FIG. 9 is a flow diagram that illustrates the processing of the create user attention objects component in one embodiment. In block 901, the component invokes the create primary attention objects component to create primary attention objects based on image zones with the highest interest scores. In block 902, the component invokes the create secondary attention objects component to create the secondary attention objects from the primary attention objects. In block 903, the component invokes the adjust attention values of primary attention objects component to factor in other characteristics of user actions that may indicate user interest (e.g., first area viewed). In block 904, the component invokes the promote secondary attention objects component to promote secondary attention objects to primary attention objects as appropriate. In block 905, the component invokes the set attributes of primary attention objects component and then returns.

FIG. 10 is a flow diagram that illustrates the processing of the create primary attention objects component in one embodiment. The component loops selecting the image zones of the user interest map that have the highest interest score and designates them as primary attention objects. The component may select one or more image zones that have the highest interest score or may select multiple image zones that have interest scores that are close to the highest. In block 1001, the component selects the next image zone with the highest interest score. In decision block 1002, if all the image zones with the highest interest score have already been selected, then the component returns, else the component continues at block 1003. In decision block 1003, if the selected image zone is within an existing attention object of the attention object model, then the component continues at block 1005, else the component continues at block 1004. In block 1004, the component creates a new attention object based on the selected image zone. In block 1005, the component designates the attention object (either the enclosing or new attention object) as a primary attention object. The component then loops to block 1001 to select the next image zone.

FIG. 11 is a flow diagram that illustrates the processing of the create secondary attention objects component in one embodiment. The component generates a secondary attention object from each primary attention object and then grows the secondary attention objects. In block 1101, the component selects the next primary attention object. In decision block 1102, if all the primary attention objects have already been selected, then the component returns, else the component continues at block 1103. In block 1103, the component sets a secondary attention object to the primary attention object. In blocks 1104-1109, the component loops growing the secondary attention object in each direction if possible. In block 1104, the component starts the next iteration of growing the secondary attention object. In decision block 1105, if the last iteration grew the secondary attention object in at least one direction, then the component continues at block 1106, else the growth is complete and the component continues at block 1110. In blocks 1106-1109, the component loops selecting each direction and attempting to grow the secondary attention object in that direction. In block 1106, the component selects the next direction. In decision block 1107, if all the directions have already been selected, then the component loops to block 1104 to start the next iteration, else the component continues at block 1108. In decision block 1108, if the interest score of the adjacent image zones in the selected direction is sufficient for growth of the secondary attention object, then the component continues at block 1109, else the component loops to block 1106 to select the next direction. In block 1109, the component grows the secondary attention object in the selected direction and loops to block 1106 to select the next direction. In decision block 1110, if the secondary attention object has a bad aspect ratio (i.e., a width or height that is too narrow), then the component continues at block 1111, else the component loops to block 1101 to select the next primary attention object. In block 1111, the component adjusts the secondary attention object to correct its aspect ratio and then loops to block 1101 to select the next primary attention object.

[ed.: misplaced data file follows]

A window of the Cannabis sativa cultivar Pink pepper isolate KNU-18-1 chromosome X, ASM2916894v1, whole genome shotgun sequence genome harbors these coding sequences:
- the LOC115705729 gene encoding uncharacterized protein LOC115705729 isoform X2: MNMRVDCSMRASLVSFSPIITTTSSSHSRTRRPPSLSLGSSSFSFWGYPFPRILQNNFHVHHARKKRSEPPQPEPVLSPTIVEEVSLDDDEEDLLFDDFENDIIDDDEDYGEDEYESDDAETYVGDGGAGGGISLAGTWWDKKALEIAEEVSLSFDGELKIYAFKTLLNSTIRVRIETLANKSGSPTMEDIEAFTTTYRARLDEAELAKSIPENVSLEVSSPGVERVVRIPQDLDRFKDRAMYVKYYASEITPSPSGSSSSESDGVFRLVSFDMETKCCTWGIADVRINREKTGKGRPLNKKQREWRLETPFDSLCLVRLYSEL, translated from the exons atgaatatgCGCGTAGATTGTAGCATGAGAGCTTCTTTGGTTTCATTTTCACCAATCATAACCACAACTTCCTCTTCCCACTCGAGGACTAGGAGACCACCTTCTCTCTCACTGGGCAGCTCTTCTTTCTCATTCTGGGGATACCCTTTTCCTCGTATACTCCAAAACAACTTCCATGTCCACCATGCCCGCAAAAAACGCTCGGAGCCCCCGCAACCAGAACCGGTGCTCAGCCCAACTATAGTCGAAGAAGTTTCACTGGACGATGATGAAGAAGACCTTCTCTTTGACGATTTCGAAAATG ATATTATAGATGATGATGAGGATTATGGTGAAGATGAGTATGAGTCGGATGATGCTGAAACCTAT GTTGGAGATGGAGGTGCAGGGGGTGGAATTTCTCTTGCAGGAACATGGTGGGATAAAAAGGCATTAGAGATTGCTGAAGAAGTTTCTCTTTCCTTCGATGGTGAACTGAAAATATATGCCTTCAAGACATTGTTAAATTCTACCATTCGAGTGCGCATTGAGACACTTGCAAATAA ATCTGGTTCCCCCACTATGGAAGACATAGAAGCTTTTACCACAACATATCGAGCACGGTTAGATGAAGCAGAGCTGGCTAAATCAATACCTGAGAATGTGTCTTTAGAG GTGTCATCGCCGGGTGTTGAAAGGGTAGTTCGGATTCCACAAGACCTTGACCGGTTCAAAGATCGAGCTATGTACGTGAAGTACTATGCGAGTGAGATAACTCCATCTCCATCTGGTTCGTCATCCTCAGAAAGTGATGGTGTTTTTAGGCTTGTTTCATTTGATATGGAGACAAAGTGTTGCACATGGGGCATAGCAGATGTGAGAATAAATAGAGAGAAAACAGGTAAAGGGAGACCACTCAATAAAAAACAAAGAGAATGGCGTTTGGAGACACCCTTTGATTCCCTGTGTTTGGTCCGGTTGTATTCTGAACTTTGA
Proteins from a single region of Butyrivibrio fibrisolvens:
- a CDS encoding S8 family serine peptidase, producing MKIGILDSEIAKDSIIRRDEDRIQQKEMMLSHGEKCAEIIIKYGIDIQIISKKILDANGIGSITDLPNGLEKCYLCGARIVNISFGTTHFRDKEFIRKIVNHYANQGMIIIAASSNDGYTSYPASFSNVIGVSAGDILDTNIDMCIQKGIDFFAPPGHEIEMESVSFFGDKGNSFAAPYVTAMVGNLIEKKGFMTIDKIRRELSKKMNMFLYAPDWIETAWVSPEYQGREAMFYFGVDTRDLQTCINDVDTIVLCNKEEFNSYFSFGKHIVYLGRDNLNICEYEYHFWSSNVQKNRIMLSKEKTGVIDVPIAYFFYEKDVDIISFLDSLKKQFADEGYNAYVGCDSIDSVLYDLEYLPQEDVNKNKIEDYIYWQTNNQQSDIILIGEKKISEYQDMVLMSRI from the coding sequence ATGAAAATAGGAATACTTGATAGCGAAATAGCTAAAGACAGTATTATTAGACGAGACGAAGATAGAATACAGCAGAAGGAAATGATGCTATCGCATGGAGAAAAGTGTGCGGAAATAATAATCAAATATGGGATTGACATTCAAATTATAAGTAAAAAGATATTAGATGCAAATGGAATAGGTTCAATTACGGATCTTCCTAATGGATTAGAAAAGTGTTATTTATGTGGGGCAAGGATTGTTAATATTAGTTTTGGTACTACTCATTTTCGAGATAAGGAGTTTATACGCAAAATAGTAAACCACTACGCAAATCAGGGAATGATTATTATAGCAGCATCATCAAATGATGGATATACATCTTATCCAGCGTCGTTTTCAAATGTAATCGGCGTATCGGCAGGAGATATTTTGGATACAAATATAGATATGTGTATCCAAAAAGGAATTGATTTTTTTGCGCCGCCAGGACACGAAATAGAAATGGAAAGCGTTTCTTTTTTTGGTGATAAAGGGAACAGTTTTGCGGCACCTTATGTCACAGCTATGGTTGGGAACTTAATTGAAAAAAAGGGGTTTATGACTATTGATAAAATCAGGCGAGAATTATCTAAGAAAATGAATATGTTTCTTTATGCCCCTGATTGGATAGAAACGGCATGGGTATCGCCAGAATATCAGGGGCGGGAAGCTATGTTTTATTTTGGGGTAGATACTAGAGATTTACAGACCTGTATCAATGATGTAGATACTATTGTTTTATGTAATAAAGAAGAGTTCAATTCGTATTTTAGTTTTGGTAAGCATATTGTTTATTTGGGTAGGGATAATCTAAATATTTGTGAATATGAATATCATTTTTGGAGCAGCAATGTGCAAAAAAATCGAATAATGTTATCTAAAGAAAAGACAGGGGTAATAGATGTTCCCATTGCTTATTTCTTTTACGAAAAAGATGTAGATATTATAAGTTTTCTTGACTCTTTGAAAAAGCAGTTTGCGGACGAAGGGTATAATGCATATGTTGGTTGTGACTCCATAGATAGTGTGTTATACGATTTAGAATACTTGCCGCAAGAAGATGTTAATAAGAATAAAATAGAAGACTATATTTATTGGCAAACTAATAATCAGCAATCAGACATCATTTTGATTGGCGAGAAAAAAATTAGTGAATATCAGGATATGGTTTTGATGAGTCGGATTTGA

FIG. 12 is a flow diagram that illustrates the processing of the adjust attention values of primary attention objects component in one embodiment. The component adjusts the attention values to factor in various characteristics of user actions such as whether the primary attention object is the area first viewed by the user or was viewed multiple times by the user. In block 1201, the component selects the next primary attention object. In decision block 1202, if all the primary attention objects have already been selected, then the component returns, else the component continues at block 1203. In block 1203, the component increases the attention value of the selected primary attention object if it is within the area first viewed by the user and does not already have the highest attention value. In block 1204, the component increases the attention value of the selected primary attention object if it was viewed multiple times by the user. The attention value may be increased in proportion to the number of times viewed. The component then loops to block 1201 to select the next primary attention object.